Of course, these days analytics has to include engagement, including pulse surveys to determine how many employees are actively trying to sabotage your company. That's no joke: it's actually a category explanation in the famous Gallup Survey. Happily, also on the roadmap is adding what actions can be taken to increase engagement.
There's also Employee Relations, a quaint term for a quaint function: fighting unions hammer and tong. Also more modern functions for call centers.
In recruiting, after years of promising full CRM "next year," Cornerstone has decided not to re-invent the wheel and partnered with SmashFly for e-mail campaign management.
Instead, internal development time has been spent making corporate career sites better and adding an incredibly cool feature showing the career paths of previous incumbents in the job being applied for. While not a new idea (Taleo had it at least 10 years ago after James Harvey created performance), Cornerstone's is visualized very well with flow charts.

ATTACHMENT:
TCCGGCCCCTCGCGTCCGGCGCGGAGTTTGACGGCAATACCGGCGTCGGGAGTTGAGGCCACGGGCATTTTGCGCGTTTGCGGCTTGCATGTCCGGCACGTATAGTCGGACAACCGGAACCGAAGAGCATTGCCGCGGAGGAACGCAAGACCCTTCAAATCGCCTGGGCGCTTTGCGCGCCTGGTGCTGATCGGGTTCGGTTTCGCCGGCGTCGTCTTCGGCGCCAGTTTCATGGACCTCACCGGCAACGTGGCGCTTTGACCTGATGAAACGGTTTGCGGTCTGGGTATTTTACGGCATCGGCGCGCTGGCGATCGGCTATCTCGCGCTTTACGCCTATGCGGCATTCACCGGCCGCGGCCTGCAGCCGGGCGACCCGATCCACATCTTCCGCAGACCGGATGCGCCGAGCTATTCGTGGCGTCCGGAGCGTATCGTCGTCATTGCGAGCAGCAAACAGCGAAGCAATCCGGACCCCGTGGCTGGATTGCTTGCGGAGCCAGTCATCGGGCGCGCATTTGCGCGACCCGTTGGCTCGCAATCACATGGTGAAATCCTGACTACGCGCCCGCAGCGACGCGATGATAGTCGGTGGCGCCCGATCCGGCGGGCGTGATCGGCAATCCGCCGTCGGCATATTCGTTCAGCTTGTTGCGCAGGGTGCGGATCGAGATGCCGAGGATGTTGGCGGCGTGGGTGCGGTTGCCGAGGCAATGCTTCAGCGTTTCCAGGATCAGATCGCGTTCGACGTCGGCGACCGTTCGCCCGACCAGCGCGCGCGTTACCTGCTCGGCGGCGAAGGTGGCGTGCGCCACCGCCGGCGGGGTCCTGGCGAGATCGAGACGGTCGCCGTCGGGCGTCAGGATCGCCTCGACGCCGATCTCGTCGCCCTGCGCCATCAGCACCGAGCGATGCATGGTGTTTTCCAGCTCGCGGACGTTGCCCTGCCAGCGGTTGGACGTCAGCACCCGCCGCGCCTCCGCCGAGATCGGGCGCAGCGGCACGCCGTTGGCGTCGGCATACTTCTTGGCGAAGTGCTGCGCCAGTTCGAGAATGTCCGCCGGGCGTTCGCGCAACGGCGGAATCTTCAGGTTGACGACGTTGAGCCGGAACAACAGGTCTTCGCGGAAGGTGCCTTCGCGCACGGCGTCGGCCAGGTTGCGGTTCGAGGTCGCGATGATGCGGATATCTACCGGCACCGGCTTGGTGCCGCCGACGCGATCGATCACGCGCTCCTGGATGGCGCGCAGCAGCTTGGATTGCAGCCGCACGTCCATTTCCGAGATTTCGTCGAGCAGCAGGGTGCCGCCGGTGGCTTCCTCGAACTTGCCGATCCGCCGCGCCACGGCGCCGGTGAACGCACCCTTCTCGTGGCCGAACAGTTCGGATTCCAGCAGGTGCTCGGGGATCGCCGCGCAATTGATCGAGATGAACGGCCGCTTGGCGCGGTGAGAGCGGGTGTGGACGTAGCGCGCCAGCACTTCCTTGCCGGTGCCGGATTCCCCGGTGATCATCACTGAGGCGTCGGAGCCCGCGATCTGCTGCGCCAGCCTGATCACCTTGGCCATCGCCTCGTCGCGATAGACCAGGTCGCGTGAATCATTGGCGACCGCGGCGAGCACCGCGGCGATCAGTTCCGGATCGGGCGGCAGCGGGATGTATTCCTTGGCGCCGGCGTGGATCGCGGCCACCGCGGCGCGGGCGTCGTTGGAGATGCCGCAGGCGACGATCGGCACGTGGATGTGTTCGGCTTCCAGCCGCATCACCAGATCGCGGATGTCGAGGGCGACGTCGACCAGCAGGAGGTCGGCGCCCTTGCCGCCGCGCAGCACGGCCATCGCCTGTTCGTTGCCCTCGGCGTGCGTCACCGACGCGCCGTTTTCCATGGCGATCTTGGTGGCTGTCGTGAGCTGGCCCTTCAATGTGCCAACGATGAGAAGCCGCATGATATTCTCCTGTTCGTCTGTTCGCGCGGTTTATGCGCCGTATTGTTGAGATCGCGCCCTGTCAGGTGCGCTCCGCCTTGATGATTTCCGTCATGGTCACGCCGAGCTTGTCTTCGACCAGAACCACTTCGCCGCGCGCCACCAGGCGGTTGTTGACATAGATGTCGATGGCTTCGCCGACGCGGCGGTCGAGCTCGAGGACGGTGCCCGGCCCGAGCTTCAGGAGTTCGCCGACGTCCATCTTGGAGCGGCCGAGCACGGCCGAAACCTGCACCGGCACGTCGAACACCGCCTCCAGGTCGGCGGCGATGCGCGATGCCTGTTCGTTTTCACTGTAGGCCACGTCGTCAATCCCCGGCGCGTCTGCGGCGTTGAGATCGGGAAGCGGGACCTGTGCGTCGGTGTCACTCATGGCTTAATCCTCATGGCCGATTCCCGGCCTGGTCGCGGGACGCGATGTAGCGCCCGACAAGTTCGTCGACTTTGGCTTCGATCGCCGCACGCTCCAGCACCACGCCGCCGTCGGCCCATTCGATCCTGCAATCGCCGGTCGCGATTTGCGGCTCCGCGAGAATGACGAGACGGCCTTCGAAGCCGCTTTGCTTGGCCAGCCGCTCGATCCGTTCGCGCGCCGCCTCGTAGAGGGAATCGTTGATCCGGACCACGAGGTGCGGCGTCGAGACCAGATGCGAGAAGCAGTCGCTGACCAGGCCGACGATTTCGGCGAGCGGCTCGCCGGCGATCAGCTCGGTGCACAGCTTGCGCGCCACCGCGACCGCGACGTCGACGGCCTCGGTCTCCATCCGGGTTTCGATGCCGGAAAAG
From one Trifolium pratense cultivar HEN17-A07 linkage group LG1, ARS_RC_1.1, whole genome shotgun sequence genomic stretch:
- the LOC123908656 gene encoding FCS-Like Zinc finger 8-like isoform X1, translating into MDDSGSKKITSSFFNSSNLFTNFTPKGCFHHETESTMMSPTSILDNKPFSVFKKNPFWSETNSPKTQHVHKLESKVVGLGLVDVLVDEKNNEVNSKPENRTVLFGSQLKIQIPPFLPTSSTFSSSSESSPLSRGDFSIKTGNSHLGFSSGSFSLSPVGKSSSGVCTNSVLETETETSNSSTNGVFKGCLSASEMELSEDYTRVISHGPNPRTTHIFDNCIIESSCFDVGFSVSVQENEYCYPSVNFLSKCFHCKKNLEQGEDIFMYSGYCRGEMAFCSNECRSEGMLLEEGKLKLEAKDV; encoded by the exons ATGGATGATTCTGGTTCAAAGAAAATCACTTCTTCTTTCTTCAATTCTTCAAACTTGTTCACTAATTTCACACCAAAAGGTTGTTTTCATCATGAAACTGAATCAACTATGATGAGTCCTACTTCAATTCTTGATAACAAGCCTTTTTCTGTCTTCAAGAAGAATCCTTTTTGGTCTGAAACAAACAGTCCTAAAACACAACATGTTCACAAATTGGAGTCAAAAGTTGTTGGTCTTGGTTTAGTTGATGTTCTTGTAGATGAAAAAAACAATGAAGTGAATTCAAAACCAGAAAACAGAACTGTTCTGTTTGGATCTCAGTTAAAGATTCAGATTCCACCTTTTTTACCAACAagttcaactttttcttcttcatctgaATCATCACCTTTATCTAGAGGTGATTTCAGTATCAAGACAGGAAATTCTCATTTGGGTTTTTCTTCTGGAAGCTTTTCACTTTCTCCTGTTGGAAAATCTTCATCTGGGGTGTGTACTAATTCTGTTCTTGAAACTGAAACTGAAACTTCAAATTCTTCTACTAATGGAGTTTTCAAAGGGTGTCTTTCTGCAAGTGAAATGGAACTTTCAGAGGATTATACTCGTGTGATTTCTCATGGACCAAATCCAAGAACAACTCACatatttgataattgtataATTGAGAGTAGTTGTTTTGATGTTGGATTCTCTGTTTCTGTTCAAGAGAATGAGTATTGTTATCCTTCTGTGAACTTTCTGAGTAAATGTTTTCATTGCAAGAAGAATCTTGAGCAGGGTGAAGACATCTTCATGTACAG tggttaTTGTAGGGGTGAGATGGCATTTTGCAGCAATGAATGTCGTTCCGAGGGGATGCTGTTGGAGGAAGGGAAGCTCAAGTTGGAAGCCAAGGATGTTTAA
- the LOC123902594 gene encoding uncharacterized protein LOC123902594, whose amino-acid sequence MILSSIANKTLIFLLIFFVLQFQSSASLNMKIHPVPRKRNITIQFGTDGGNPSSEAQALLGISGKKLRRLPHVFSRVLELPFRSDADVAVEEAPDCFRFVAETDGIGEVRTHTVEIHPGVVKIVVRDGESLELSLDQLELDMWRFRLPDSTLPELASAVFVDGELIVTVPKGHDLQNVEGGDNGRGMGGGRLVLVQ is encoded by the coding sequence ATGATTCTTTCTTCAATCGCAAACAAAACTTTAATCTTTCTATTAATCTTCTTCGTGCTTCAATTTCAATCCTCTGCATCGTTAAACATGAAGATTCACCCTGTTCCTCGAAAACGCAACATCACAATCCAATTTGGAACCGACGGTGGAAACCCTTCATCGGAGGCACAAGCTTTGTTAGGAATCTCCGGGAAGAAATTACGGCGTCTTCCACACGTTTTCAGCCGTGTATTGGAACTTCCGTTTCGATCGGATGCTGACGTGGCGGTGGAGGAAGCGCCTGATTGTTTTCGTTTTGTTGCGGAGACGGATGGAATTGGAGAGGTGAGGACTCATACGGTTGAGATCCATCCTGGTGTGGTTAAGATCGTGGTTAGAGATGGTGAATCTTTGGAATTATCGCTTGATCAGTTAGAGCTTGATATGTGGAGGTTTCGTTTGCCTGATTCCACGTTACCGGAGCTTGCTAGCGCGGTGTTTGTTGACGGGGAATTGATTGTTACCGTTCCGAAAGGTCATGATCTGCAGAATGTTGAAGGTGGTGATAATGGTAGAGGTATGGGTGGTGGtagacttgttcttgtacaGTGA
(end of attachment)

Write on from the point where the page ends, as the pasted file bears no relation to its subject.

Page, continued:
Being Cornerstone, the major emphasis of its recent Analyst Day (which I missed for the first time in nine years) was its new modern learning platform, which sounds like what SOW is still reaching for. Being me, you're best served reading about that from Josh Bersin or Brian Sommer.
See you at the pari-mutuel betting window. Two dollars on Cornerstone's nose?
HR Technology Columnist Bill Kutik, as chairman emeritus, will help celebrate the 20th anniversary of the HR Technology® Conference & Expo, returning to Las Vegas, Oct. 10-13, 2017. Will you soon be talking to your HCM system, like chatting with Siri or Alexa? Find out on the 30th episode of his broadcast-quality video series, Firing Line with Bill Kutik®.